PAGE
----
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We learned that night that Israeli warplanes targeted the house next door with a huge missile, killing an entire family - a mother, two daughters, two sons and their wives, and five children - and wiping out half of my aunt's house in the process.

That night, we all slept on the hospital floor and my sister was in the mortuary. I suddenly woke up and snapped in the middle of the night. I screamed: "This is all my fault! I insisted we all leave our house in the north." I kept thinking about the butterfly effect - the chain of events that followed my decision to remain in Gaza. Perhaps if I had left my family would have decided to stay in our home and my sister would still be alive. 

As I continued to blame myself, my mother hugged me and assured me that it was never my fault.

We could not sleep and waited anxiously until the sun finally rose. My uncle came and asked us to go to the mortuary to say goodbye to Heba. The line to the mortuary was long and painful. We were not the only ones who lost their loved ones that day. The morticians eventually called us to see her. She was covered in white. Her face was peaceful. "Can I hug her?" I asked my mom, who readily agreed. I held my sister tightly and asked her to forgive me.

An internally displaced Palestinian man, who fled from Israeli bombardment of the northern Gaza Strip, lives with his children in a makeshift tent in Khan Yunis, on 15 November 2023 (AFP)

The mortician tried to hand me Heba's necklace, but I refused to take it. It was not real to me and I didn't want to hold it. I did not want to believe that I lost my only sister for good. Nothing made sense to me. We were supposed to grow old together. My future children were supposed to be best friends with her future children.

We were supposed to have plenty of time and many more memories to create together.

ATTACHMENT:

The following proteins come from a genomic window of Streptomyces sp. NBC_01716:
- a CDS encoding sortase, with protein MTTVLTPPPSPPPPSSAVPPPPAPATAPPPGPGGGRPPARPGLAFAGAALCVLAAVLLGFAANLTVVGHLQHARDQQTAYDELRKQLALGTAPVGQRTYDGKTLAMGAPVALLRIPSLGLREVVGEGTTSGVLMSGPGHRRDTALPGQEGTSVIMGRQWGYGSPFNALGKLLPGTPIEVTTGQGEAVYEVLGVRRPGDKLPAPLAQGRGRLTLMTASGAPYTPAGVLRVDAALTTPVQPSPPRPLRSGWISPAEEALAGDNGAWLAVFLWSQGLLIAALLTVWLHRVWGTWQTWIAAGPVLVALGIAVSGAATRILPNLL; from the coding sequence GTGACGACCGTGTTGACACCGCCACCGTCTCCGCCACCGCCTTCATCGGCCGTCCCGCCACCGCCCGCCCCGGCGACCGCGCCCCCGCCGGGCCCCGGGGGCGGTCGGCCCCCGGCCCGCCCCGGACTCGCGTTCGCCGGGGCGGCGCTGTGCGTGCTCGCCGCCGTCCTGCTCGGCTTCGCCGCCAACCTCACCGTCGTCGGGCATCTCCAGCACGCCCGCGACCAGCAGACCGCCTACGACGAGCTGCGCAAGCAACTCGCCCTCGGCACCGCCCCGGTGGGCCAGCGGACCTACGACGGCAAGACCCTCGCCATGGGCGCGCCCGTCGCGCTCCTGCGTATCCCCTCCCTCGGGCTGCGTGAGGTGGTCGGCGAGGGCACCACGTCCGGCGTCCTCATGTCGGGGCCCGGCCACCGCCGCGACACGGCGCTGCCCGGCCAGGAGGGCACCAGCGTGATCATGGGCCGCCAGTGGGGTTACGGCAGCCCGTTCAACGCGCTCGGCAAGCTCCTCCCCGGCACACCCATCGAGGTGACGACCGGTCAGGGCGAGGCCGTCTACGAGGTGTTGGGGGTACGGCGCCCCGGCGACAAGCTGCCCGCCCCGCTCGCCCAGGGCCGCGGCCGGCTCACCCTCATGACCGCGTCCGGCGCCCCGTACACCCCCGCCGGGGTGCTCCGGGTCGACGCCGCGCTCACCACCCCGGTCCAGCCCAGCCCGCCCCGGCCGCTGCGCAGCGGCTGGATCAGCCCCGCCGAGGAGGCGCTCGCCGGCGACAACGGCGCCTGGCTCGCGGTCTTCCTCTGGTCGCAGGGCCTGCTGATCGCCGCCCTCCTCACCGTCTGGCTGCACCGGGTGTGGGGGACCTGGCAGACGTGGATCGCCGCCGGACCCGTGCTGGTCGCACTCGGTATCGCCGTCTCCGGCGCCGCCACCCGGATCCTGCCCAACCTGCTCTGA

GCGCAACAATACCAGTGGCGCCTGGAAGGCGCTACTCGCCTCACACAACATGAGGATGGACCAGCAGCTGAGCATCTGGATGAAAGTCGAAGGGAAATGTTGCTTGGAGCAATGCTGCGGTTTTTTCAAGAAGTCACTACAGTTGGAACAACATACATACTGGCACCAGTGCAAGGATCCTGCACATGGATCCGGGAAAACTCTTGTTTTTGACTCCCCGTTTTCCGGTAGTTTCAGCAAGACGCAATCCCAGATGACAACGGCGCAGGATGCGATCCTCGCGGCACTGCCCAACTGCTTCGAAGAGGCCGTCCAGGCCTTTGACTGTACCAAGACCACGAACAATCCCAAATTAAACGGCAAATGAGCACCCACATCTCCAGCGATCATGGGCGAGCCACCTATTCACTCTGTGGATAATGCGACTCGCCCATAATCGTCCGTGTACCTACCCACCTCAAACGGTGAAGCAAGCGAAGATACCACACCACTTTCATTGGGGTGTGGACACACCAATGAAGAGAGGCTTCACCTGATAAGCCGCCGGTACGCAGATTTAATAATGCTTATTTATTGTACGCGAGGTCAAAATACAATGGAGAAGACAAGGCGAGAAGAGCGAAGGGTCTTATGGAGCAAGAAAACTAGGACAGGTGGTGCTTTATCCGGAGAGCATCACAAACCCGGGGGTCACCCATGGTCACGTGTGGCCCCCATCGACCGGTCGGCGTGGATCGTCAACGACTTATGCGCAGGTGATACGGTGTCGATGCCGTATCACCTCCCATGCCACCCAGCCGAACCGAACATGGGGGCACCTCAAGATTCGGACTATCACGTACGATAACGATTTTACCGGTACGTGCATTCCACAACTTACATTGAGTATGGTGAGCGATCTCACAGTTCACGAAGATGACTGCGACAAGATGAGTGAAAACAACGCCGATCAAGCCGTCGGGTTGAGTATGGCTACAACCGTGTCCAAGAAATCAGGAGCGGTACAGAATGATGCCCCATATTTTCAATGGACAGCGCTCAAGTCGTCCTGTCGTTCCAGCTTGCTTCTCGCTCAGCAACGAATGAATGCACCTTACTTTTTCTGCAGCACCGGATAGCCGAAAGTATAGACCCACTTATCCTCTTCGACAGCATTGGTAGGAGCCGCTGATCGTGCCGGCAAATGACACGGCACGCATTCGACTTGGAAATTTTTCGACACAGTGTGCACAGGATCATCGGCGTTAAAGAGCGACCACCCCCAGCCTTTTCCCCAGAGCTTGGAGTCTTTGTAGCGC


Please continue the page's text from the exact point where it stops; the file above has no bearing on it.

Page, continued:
Life in a tent

After saying goodbye to my sister, we had no place to go. With my aunt's house destroyed, we became homeless with nothing but the clothes on our backs, covered in blood, dust, and smoke. We were now terrified of houses and refused to go to any others, as walls and ceilings could not protect us anymore. We decided to set up a tent outside in the hospital courtyard and made it from bedsheets and some bricks we found.

It was then that our struggle to secure basic necessities like water, food, blankets, and bathroom access began. While we were able to use patients' bathrooms, they were a long way and always busy. Still, we did not mind waiting since we had no other alternative.

I keep asking myself: 'What is more torturous in war: to lose your beloved or be prevented from grieving them?'

Securing clean water needed more effort. Israel's cutting off of water created a huge water shortage. And with thousands of people relying on the hospital for shelter, we had to line up for hours to fill our water bottles.

For the first few days, my aunt's relatives provided us with some food until we could move around and buy some from a small shop near the hospital.

During such a catastrophe, the amount of effort it has taken my family daily to survive has kept us anxious all the time. We barely find the time, energy, or space to remember Heba, mourn her, or even weep. Every night, after a long, tiring day of finding water and food, I think of her before sleep. I close my eyes and try to remember our last conversation, her last words to me. All I can recall is her smile that day when she saw me playing with my cousins.

My body and mind weary, I find myself unable to cry for my sister. With another long day ahead, I feel my brain activate its defence mechanisms and block out my feelings. 

I keep asking myself: "What is more torturous in war: to lose your beloved or be prevented from grieving them?"

The views expressed in this article belong to the author and do not necessarily reflect the editorial policy of Middle East Eye.

Somaia Abunada is a former Fulbright Language Teacher Assistant. She Worked as an Arabic language teacher assistant at Georgia Southern University in the US.